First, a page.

A Non-Prescriptive Approach to Change Management with Structure and Discipline
Sounds like an oxymoron, right? How would you put in structure and discipline into a non-presecriptive approach?
Well, that’s why change management is a science of complexity handling. This is how we do.
How We Do
OD (Organization Development) as a Practice and Application of
Behavioral & Process Coaching x
Practically all large organizations have some form of change, transformation, innovation initiative ongoing at any given point, often stagnating with limited impact. Some tranformation programmes are ran programmatically, others take a heavily structured approach starting with organization design, and a few take the “cultural” and “mindset change” approach.
There is no one approach to change, transformation, innovation success. Every situation is different and it’s all about complexity and ambiguity handling – in change, there’s no certainty. However, there is pattern recognition, and at Agile Organization Development our experience and track record show that a balanced and integrated approach that combines all process, structure and behavioral aspects of organizational interventions is key to breakthrough success.
While experience counts and heuristics go a long way, our approach and success that ensues need to be repeatable and replicable at scale, as our work is at the organizational level. We find discipline in our OD work by defining it as mainly a combined practice of behavioral and process coaching and real-world application of management science.
Build, Measure, Learn, repeat
Delivering in Iterations, Less in Stages
As we are ingrained in Waterfall thinking, typical business projects follow a stage gate or phased approach – first achieve this, then next do this, and so on.
We suggest a better approach of delivering in “iterations” – start local, start small, and grow the circle of influence with small wins here and there and eventually everwhere.
In practical terms of how we like to work with client organizations, we like designing our client programmes around the three core activities of workshops, pilot and coaching because it creates a feedback loop of learning.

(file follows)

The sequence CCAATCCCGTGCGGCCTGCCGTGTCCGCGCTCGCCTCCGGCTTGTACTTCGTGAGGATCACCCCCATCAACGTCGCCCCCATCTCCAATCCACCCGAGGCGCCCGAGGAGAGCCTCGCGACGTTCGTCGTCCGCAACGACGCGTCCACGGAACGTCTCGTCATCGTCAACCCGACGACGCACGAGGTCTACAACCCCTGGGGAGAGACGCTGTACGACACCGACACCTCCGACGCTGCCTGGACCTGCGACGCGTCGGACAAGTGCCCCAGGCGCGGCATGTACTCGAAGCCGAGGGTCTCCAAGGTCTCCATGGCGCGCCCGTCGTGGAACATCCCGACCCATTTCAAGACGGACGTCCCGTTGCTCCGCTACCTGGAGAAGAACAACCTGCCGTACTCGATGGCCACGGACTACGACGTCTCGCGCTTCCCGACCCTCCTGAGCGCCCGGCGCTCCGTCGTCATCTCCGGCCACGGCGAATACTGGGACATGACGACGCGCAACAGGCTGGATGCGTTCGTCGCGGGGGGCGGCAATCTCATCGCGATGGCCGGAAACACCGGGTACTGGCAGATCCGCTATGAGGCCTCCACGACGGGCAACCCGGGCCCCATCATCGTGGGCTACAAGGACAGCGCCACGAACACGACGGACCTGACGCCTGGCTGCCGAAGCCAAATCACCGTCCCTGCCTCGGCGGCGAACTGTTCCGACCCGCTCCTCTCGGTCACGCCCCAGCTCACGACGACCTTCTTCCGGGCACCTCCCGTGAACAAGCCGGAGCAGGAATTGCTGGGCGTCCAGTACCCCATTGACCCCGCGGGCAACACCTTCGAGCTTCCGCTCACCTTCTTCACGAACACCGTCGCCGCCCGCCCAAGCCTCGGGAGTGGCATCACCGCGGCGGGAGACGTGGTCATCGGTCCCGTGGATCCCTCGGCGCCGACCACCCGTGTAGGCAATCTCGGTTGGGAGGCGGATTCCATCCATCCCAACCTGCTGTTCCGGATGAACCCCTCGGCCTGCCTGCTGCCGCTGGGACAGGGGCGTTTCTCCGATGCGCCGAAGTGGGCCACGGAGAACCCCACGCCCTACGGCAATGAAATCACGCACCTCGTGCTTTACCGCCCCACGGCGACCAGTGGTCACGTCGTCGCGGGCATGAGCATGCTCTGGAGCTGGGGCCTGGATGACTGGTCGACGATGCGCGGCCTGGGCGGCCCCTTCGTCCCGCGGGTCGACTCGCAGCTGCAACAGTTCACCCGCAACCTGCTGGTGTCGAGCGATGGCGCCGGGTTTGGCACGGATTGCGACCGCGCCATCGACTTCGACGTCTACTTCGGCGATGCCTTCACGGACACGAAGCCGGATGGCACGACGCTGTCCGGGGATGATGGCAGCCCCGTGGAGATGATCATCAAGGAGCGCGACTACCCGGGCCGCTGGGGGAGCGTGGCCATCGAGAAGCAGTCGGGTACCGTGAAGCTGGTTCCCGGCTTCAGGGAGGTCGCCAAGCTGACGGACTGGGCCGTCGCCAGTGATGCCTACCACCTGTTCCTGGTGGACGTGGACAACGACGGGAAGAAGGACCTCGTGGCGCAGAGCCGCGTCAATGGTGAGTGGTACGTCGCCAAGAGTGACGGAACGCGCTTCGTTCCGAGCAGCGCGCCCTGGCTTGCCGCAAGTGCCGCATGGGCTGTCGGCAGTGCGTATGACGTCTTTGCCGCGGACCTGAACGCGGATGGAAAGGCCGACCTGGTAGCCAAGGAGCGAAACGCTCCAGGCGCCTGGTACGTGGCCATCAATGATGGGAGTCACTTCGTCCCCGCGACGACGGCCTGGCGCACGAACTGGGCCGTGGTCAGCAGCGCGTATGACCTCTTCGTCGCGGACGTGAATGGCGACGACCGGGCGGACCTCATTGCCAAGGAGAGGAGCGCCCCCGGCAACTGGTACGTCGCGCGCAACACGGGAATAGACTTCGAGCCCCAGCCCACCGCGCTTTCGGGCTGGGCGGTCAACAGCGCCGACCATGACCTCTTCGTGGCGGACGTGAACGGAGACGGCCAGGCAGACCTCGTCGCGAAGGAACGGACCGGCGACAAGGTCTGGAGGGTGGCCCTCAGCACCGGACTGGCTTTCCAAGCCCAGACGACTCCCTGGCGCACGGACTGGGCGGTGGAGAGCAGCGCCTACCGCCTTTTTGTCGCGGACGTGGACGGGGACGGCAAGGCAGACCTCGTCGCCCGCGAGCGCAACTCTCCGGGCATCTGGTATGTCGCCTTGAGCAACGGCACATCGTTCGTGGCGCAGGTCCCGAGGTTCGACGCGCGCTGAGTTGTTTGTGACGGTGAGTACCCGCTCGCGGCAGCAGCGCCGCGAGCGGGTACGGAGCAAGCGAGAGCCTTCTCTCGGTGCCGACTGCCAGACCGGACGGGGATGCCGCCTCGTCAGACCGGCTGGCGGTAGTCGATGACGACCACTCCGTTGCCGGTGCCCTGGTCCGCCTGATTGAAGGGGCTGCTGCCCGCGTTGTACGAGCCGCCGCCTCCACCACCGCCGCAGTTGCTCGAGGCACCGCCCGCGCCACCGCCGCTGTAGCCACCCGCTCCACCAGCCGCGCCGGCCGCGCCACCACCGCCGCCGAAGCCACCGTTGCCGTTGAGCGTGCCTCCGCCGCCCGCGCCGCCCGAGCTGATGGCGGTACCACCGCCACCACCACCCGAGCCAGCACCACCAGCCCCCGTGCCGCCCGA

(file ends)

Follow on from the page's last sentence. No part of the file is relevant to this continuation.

- We use workshops for two purposes. First is for knowledge and skills building, i.e. training. And second, very importantly, for alignment and ownership; i.e. starting from “why”. Agile 101 and Welcome to Design Thinking are popular contents for these workshops. A typical workshop may be one to two days.
- Next, we strongly insist on not doing a “big bang” style of implementation in change and transformation. Rather, we should test the waters with pilots. Earmark one or two small teams to run a pilot program on a chosen approach, e.g. Agile Scrum. A typical pilot may be around three to six months.
- An integral activity during and after the pilots is coaching. Coaching is our main means of creating the communication feedback loop of understanding what’s working, what’s not working and what’s further needed with the client teams and leaders.
Through the feedback loop of learning among the three activities, we may find out it could be a good time to follow-up with another workshop for alignment or ideation (e.g. strategy session facilitation with Liberating Structures). Other times we may identify certain pockets in the organization that may benefit from some special care with coaching. With this iteration of activities we holistically prepare the organization to scale the change, transformation, innovation endeavor.
Ultimately, we very much look forward to the day of “graduation” – our KSA (knowledge, skill and ability) transfer to the client organization is complete and we are blissfully no longer needed for support.